The following is a press release from the office of House Speaker Tim Moore, R-Cleveland
Raleigh, N.C. – North Carolina’s nonpartisan budget agencies released a revised revenue forecast last week projecting state tax collections would exceed predictions by $277 million over the 2019-2021 fiscal biennium.
North Carolina collected an $896.6 million revenue surplus in FY 2018-19 that was 3.75% over budget after the state approved historic tax relief and responsible spending reforms to grow its economy and create jobs.
Now, the Fiscal Research Division and Office of State Budget and Management are projecting the state will collect $167 million more in revenue than projected in 2019-2020 and $110 million more in 2020-2021.
“The North Carolina House remains committed to growing our economy with smart fiscal policies that provide tax relief, responsible spending, and revenue surpluses to grow our rainy day reserves and fund critical needs like pay raises and disaster relief,” said state House Speaker Tim Moore (R-Cleveland).
“It is essential that North Carolina stay on the right track and not return to the old days of rising tax rates, budget deficits, and debt. Our state is poised for unique success in the next decade if we maintain policies that work for the workforce, families, and businesses.”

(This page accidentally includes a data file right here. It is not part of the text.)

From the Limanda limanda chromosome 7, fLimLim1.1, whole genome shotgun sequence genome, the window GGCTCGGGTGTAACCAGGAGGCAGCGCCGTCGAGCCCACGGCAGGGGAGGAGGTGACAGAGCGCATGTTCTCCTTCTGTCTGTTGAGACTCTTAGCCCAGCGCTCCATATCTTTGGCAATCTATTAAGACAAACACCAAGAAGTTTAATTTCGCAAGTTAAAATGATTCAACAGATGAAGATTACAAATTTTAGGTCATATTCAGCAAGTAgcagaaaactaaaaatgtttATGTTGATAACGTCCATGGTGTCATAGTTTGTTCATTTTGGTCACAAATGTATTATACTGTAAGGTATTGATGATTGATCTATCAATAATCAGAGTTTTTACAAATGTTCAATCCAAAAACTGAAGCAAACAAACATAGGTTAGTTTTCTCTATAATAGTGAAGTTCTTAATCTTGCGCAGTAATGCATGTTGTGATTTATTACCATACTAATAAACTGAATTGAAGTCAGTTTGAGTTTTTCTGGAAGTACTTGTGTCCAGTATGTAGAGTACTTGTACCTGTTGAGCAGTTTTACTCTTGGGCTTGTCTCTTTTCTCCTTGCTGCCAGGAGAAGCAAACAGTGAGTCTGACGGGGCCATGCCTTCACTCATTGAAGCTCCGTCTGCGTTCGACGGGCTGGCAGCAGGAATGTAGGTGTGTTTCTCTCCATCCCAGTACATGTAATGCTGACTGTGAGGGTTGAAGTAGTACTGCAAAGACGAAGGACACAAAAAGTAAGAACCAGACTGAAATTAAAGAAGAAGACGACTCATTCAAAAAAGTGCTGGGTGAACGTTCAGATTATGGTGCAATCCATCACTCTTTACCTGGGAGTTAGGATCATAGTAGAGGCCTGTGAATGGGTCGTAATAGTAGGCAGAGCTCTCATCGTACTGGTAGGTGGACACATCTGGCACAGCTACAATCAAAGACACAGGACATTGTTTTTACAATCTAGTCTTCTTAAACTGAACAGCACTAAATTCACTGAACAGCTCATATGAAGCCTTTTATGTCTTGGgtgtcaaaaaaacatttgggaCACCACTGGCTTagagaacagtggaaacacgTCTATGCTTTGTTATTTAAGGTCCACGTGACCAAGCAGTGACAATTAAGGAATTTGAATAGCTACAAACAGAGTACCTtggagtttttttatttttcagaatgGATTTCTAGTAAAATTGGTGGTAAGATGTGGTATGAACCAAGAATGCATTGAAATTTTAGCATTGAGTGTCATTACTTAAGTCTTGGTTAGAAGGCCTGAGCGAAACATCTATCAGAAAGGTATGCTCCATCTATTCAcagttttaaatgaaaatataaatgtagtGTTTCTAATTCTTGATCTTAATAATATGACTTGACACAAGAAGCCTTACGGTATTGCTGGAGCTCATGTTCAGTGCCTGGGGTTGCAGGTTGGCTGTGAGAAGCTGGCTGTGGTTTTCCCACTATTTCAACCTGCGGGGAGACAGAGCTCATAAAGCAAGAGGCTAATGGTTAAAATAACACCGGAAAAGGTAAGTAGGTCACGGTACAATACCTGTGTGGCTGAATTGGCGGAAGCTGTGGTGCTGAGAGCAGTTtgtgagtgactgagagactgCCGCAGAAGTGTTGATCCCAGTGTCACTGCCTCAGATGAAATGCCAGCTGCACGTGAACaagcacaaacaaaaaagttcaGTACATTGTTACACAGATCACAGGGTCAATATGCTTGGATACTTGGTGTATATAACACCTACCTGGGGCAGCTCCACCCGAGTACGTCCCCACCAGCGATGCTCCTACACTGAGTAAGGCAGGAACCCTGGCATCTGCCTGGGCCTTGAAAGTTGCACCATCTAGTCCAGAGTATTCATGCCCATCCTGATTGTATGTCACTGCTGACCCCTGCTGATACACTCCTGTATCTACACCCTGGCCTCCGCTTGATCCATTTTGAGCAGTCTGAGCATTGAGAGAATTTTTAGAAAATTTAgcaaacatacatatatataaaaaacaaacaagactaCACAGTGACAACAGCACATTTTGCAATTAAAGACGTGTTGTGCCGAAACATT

The nearly $900 million budget surplus in 2018-19 resulted from better than expected growth in Individual Income and Sales taxes, indicating both strong wage and job growth in North Carolina. Collections from other state revenue sources are in line with previous forecasts.
“No state’s economy is on more solid ground than the Tar Heel state,” according to CNBC rankings released this year that ranked North Carolina the #1 economy in the United States and the #3 state for business.
North Carolina has been named the ‘Best State for Business’ two years in a row byForbes Magazine, repeatedly placed in the top-5 of the Prosperity Cup rankings by Site Selection Magazine, and received numerous other economic accolades following pro-growth reforms approved by its Republican-led General Assembly since 2011.